These controls behave similar to what you expect in any Xojo project. You can populate them with a series of default options and set one of them as the selected option displayed by default. The main difference is that a PDFComboBox lets the user type text that is not available among the assigned options.

For example, the following fragment of code will create a PDFPopupMenu instance:

Var cPopup As New PDFPopupMenu(1,210,540,100,15,"List","Option A", "Option B", "Option C", "Option D")

Here “List” is the name of the control itself and “Option A”, “Option B”, “Option C” and “Option D” are the values that will be presented as the menu options to the user.

Of course you can also pass along the PDFPopupMenu options as a String Array to the Constructor if you want:

Var r() As String = Array("Option A", "Option B", "Option C", "Option D")
Var cPopup As New PDFPopupMenu(1,210,540,100,15,"List",r)

Creating a PDFComboBox instance is similar. For example:

Var cCombo As New PDFComboBox(1,100,540,100,15,"ListC","Option A", "Option B", "Option C", "Option D")
cCombo.SelectedRowValue = "Option C"

In this case, “Option C” will be the value selected by default.


There is not much difference about how the PDFListBox instances are created, when compared with a PDFPopupMenu or PDFComboBox:

Var options() As String = Array("Option A", "Option B", "Option C", "Option D")
Var cListBox As New PDFListBox(1,320,540,100,90,"ListB", options)
cListBox.RowSelectionType = PDFListBox.RowSelectionTypes.Multiple
cListBox.SelectedRowValue = "Option D"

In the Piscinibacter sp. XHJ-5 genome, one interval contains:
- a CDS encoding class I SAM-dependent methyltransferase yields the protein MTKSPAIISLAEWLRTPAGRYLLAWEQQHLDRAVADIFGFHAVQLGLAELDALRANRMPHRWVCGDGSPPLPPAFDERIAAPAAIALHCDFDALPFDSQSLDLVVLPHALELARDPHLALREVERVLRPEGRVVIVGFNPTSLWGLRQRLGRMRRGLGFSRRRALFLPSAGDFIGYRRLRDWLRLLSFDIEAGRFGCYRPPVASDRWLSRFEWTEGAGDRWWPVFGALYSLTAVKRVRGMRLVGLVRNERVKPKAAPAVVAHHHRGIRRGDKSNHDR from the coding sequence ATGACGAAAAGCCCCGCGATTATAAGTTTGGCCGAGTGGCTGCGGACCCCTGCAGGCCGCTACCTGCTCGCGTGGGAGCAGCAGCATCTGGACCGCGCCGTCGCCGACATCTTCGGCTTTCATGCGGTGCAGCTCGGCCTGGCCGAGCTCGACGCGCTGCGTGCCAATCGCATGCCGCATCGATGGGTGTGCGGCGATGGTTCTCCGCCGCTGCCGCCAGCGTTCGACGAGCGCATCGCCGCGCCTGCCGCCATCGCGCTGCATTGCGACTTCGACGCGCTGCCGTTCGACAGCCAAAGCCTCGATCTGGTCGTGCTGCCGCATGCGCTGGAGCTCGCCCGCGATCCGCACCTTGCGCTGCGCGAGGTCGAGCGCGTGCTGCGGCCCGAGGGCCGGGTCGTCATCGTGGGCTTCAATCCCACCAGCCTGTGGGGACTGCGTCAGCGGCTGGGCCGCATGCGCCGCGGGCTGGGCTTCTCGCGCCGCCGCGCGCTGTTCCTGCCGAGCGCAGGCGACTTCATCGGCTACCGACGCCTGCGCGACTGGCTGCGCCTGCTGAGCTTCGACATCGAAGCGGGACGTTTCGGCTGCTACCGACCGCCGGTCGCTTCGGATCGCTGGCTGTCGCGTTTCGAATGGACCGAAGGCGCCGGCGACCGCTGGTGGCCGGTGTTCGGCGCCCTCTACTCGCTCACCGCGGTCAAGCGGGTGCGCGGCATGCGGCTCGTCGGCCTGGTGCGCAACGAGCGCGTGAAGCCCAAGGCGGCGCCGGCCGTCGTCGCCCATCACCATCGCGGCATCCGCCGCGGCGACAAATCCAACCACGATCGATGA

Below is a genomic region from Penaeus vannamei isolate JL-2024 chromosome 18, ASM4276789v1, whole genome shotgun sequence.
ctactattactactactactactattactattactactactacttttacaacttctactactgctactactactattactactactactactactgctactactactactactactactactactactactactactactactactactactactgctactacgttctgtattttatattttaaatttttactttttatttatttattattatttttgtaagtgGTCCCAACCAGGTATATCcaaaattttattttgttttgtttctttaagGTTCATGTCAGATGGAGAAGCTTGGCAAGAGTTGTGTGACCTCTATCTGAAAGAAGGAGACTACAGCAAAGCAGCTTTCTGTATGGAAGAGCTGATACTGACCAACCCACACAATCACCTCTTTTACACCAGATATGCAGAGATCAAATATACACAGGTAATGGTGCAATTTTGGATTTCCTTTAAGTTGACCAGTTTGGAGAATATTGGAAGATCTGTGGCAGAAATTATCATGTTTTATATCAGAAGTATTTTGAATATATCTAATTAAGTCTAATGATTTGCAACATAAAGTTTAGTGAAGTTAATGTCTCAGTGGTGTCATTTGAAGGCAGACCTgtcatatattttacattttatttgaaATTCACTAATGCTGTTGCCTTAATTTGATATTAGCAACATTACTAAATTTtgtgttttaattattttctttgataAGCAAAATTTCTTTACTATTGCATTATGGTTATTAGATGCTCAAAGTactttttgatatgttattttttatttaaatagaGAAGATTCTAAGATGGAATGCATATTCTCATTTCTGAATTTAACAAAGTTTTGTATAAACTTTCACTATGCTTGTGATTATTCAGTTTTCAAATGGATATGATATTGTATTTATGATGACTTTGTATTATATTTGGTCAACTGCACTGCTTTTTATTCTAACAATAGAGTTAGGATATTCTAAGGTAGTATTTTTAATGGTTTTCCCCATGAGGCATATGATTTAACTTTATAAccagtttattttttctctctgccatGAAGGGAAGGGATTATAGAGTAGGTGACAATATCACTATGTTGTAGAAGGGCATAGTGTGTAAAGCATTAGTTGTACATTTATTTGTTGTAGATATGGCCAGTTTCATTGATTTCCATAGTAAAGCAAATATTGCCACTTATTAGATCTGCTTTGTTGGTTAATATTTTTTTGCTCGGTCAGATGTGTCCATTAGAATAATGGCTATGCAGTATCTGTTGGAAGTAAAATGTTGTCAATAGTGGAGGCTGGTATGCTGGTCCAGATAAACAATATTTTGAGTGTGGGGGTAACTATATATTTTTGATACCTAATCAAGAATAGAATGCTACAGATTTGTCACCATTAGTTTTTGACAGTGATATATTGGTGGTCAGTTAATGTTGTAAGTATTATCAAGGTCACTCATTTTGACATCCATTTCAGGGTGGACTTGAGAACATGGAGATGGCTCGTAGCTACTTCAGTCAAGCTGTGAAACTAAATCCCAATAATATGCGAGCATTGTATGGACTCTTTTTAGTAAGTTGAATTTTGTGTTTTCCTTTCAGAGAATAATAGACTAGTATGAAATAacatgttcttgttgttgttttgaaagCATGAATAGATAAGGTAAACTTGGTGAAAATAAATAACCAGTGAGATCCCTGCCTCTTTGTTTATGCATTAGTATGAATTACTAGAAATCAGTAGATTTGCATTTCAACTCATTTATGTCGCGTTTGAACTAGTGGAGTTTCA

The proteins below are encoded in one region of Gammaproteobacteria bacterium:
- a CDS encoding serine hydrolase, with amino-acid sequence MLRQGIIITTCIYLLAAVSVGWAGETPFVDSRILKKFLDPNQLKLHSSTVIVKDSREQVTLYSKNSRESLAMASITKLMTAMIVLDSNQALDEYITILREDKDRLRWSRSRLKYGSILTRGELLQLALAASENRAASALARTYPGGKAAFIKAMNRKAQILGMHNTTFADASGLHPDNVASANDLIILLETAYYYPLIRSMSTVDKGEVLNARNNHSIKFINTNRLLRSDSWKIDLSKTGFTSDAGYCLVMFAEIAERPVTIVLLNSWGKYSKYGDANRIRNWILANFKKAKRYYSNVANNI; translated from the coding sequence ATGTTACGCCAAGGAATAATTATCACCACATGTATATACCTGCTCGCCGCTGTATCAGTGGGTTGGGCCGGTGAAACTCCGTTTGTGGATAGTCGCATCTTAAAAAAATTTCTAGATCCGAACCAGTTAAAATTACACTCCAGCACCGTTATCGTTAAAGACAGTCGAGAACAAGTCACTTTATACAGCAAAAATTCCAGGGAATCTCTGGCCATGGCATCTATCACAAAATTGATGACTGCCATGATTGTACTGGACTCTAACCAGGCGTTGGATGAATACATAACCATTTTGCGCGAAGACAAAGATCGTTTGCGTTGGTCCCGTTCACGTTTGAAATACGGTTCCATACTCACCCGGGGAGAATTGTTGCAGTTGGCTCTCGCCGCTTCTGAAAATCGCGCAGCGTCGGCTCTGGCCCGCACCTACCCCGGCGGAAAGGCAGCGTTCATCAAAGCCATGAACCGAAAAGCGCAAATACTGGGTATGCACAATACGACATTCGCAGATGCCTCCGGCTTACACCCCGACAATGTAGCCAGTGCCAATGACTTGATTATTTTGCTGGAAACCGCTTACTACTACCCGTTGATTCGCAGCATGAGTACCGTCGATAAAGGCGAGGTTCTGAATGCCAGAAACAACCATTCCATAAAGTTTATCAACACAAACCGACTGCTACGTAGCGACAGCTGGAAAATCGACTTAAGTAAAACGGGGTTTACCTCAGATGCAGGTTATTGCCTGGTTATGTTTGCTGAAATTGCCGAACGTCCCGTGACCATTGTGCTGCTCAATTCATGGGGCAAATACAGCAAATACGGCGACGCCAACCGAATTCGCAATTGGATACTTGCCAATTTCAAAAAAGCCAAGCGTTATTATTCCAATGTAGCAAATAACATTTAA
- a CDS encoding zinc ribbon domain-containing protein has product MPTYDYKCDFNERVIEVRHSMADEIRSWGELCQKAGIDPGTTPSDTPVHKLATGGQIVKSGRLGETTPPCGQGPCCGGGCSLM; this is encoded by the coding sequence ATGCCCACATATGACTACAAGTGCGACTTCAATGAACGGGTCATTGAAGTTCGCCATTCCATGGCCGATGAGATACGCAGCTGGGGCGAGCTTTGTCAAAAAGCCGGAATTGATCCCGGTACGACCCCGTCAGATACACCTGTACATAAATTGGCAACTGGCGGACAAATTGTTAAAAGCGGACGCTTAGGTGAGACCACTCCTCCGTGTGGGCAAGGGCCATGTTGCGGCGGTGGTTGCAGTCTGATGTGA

As you can see, in this case the value selected by default will be “Option D”. The main difference is that a PDFListBox allows you to set the RowSelectionType between “Multiple” and “Single” as is the case when using the DesktopListBox in a regular Xojo project. So, in this case, you can tell the cListBox instance to allow the user to select multiple entries in the control:

cListBox.RowSelectionType = PDFListBox.RowSelectionTypes.Multiple

One thing to note is that when the PDF is sent to an endpoint URL using the SendForm kind of Action, multiple options will be represented as a repeated series of Key/Value pairs with the same Key name. For example, let’s say that the user selects the “Option B”, “Option C” and “Option D” values. Then, the endpoint webservice will receive:


Notice how in all these cases “ListB” is the same name given to our PDFListBox instance.

PDFTextField and PDFTextArea

There are a couple of interesting properties you can set on the instances created from these classes:

  • ReadOnly: Set this property to True so the user can’t type on the control.
  • MaximumCharactersAllowed: Set this property to the maximum number of characters that the user is allowed to type in the control.

This fragment of code will create a PDFTextField instance:

Var tf As New PDFTextField(1, 100, 50, 200, 22, "TextField", "Some sample text")

“TextField” is the name of the control instance, and “Some sample Text” is the displayed default value.

And this is how we can create a PDFTextArea instance setting the maximum of allowed characters to 100:

Var ta As New PDFTextArea(1, 100, 100, 200, 300, "TextArea", "Hi There!")
ta.MaximumCharactersAllowed = 100

“TextArea” is the name of the control instance and “Hi There!” is the displayed by default value.


Now you can see how easy it is to add Forms to your PDF documents created with Xojo! If you want to learn more about how these work and also play with the different Action modes, you can run the PDFFormTest-Desktop Xojo project found in the Example Projects > PDF folder and see the Xojo Documentation.

Paul learned to program in BASIC at age 13 and has programmed in more languages than he remembers, with Xojo being an obvious favorite. When not working on Xojo, you can find him talking about retrocomputing at Goto 10 and on Mastodon